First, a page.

I still need to work on the plying part, as some of it is a bit loose. If I were going to use it for socks, I'd try running it through the wheel again, but since I don't, I won't.

Now I just have to work on getting it thin enough for sock yarn.

But I really should be knitting on my August socks instead of playing around. Time for another dose of self-discipline, methinks.

Wednesday, August 19, 2009

August update

Whew, August is just speeding by. And then it slowed right down when summer finally arrived, with a boatload of heat and humidity. Or was that just me that slowed down? It's been a strange year.

I did manage to finish spinning a yarn I started back in July during the Tour de Fleece.

Yummy Australian Merino in the Thorny Devil colourway from Southern Cross Fibre. It probably won't surprise anyone that I again went for a three-ply sock yarn.

It ended up at 410 yards, 14 wpi, and should make some lovely, soft and warm socks.

And speaking of socks, I can't believe I still haven't finished my August socks for Sock-a-Month. I kind of got stalled and distracted. I finally decided to get rid of that old stationary bicycle that's been sitting in the corner for the last seven years. I only used it about four times in all that time, and I was getting tired of dusting it. But then I was left with an empty corner and, as they say, nature abhors a vacuum, so I had to fill it.

Yup, a spinning wheel! With curious cat shown, for scale. :-) I've played with it a bit, and as expected, my first bump was sort of disastrous, but we're slowly getting to know each other.

And because these things seem to be important to Ladybug people, here's the bug:

Monday, August 03, 2009

Goodbye, July.

I can't say I'm sad to see the end of July. It's been one of the coldest, wettest, grayest Julys on record. Here's hoping that summer finally comes in August. :-)

One fun thing that did happen in July, though, was the Tour de Fleece on Ravelry! I was too busy spinning to get any more knitting done this month, but I did manage to finish a few more yarns, plus try a couple of different fibres and techniques.

This was spun from a Luscious Ditty mini-batt from Spin, Knit and Life -- merino, silk and alpaca. My first successful yarn with silk, and first time using a Turkish spindle for more than just goofing around. The cool thing about a Turkish spindle is that when you're done, you just pull out the shaft and the legs of the spindle and you're left with a centre-pull ball and can ply with both ends of your single. It's not my favourite method, and I had a few problems with it towards the end, but it was good to try it.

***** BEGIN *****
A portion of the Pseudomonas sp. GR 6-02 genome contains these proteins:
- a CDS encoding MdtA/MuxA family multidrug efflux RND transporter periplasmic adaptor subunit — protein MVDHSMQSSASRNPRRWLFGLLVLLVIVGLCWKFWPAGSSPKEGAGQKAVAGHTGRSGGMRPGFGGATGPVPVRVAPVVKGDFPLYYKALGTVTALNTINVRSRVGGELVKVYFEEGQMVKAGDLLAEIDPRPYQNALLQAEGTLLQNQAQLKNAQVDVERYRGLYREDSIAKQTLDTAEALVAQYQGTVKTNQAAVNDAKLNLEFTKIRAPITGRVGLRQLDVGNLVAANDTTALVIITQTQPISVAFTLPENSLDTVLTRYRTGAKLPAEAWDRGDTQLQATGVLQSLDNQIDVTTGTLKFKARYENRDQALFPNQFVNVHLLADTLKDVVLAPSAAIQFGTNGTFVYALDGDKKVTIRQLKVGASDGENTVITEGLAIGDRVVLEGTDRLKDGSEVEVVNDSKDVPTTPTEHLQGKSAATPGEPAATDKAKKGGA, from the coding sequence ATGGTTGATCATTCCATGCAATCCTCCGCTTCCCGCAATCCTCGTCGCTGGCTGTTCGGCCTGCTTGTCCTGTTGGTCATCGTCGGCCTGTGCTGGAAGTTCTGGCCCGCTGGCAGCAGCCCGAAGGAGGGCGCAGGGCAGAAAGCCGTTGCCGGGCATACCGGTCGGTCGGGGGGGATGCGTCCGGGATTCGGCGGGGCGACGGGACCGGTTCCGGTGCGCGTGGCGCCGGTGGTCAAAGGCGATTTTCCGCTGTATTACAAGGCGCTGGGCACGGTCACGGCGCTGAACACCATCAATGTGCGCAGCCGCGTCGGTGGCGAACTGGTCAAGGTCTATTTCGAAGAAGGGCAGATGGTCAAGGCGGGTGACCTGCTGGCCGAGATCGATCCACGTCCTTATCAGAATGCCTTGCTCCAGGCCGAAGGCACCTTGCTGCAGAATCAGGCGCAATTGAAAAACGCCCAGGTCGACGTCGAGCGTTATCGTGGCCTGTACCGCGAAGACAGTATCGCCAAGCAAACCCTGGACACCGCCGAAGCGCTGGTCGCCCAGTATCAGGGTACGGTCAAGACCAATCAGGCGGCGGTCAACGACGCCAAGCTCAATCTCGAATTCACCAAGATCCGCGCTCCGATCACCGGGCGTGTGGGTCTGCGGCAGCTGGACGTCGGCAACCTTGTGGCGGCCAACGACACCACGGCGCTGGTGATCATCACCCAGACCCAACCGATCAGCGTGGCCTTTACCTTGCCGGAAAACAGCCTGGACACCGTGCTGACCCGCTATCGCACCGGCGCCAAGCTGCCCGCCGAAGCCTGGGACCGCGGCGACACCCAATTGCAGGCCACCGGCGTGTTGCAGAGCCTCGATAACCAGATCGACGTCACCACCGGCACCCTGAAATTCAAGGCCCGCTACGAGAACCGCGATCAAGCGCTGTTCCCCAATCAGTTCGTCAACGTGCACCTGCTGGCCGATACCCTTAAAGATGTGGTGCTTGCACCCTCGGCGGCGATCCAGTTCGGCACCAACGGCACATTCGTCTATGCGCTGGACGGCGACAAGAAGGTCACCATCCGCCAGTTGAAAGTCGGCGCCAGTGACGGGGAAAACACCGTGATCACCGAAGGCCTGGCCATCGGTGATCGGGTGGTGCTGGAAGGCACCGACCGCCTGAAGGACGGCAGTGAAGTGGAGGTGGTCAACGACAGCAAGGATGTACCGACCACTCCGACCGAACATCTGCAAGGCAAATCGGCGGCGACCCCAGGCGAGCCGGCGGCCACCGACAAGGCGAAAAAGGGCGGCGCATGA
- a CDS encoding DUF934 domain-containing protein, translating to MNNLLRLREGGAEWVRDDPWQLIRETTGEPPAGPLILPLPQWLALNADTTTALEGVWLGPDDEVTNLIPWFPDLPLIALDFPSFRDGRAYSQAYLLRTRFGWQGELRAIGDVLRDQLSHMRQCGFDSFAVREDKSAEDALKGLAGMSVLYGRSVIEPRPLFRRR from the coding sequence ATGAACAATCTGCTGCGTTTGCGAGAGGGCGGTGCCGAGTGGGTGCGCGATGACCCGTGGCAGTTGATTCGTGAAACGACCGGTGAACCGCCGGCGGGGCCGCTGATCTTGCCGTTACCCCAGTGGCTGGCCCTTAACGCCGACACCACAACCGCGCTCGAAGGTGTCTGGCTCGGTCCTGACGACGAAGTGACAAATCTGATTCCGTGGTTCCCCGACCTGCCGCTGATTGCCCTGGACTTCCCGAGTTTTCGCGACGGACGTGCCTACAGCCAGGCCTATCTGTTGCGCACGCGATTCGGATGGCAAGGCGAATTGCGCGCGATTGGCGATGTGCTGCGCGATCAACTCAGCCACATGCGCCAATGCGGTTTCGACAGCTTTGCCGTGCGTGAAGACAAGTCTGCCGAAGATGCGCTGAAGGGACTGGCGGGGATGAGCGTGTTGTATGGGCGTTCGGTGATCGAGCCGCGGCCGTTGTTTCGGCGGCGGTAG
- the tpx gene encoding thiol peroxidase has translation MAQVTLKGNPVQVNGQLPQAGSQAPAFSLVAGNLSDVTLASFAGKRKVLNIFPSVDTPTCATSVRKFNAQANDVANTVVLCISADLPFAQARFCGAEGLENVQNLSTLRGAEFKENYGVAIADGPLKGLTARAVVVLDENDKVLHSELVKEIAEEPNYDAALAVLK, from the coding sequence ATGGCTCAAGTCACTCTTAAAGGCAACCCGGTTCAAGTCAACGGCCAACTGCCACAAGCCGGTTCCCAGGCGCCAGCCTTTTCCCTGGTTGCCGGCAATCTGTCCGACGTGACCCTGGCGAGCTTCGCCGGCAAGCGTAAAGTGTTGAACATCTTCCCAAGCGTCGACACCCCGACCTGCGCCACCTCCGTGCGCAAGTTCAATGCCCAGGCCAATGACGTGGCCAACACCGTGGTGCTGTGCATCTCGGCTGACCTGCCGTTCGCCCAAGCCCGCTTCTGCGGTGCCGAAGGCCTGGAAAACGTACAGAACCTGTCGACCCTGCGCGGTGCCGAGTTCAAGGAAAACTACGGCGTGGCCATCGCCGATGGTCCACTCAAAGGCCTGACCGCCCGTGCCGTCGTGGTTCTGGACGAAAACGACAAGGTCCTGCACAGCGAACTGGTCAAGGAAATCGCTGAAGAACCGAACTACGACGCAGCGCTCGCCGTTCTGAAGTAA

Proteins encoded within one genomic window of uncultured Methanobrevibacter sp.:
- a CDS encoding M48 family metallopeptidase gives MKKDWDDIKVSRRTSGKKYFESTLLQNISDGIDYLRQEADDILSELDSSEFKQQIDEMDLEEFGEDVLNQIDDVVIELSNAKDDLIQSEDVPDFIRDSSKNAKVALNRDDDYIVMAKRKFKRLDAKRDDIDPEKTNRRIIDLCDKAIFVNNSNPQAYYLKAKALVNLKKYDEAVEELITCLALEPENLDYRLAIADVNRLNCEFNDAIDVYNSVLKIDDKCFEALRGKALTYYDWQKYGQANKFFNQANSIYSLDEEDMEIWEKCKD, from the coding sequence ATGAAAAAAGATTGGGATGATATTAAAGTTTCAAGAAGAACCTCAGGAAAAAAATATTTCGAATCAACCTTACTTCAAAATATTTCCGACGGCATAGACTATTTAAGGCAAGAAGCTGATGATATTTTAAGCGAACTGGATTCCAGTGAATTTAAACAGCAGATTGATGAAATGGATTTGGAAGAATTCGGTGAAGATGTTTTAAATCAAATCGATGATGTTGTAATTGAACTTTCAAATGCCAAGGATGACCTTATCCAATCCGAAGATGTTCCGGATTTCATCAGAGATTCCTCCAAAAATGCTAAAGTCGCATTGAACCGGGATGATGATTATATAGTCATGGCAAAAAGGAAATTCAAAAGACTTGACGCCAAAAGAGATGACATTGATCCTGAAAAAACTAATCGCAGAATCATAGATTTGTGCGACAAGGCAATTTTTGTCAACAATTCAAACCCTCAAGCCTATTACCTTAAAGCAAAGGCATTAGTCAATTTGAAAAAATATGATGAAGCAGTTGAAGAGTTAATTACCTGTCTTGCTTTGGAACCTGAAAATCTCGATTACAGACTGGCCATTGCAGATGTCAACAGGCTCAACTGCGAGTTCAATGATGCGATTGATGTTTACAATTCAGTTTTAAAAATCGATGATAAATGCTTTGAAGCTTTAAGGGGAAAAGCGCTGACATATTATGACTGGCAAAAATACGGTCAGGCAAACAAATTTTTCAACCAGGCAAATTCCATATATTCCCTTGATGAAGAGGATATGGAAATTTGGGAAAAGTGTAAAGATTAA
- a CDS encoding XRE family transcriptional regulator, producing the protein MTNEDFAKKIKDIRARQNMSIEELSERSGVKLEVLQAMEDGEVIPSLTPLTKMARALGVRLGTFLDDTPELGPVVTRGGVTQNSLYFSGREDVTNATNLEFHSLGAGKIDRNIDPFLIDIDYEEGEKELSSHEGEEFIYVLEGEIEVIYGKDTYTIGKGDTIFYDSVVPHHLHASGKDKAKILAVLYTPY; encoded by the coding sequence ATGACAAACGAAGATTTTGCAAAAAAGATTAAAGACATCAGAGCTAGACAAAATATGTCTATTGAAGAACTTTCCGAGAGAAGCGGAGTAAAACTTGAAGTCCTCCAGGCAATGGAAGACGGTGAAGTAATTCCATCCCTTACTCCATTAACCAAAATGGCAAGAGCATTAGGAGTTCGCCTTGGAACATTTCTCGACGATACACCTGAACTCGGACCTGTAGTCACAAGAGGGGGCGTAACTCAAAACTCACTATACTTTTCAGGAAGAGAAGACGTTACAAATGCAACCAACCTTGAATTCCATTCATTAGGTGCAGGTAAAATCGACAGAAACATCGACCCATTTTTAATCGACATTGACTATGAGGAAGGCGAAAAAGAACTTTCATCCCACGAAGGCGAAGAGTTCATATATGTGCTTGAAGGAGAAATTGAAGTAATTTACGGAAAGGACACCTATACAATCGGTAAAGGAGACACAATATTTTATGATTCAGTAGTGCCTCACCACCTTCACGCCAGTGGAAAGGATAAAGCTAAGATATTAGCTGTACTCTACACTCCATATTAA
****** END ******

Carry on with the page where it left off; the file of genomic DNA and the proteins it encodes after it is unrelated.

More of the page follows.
I was feeling a bit brave after that, so I thought I'd try spinning just straight silk again for the Challenge Day.

Not so good. I think silk and I will agree to disagree for a while longer. :-)

I decided to carry on with trying a few more new techniques. A post or two ago, I showed a three-ply sock yarn that I made for the May/June All Spun Up Spin-a-long. It looked like this:

I had an extra four ounces of fibre, so I thought I'd try to recreate some of the yarns that other people had made. First, I played with chain plying. It's not as hard as I thought, as long as you take your time. It's a technique you can use to keep the colours more separate. I'm still not convinced that it's suitable for sock yarn, but I have to admit it's pretty. Maybe scarf material?

One of the yarns that really intrigued me was a thick and thin thread ply, so I figured, eh, why not try that?

It's actually kind of hard to do on a spindle, and the thread is slippery stuff to ply with. My thick parts ended up a little bit too thick, and I'd like to try it again going a bit thinner. I do like the look of it, but again, I'm not sure that I'd knit with it or what I'd make. It was interesting, though, to see the different effects you can get with the same fibre, just by spinning it differently.

After that, I figured it was time to get back to basics .. sock yarn. :-)

This is mixed BFL, again from All Spun Up.

I went for a standard three-ply.

It ended up at 410 yards. It should make some wonderful socks, and I loves it muchly. :-)

And that was the end of the Tour de Fleece. Whew!

I apparently have more of an ornery streak than I thought I did. Being forced to spin actually really made me want to knit, so I've been cranking away, trying to finish up my August socks. One's done, and the other is cast on. Maybe a finish by the end of the week?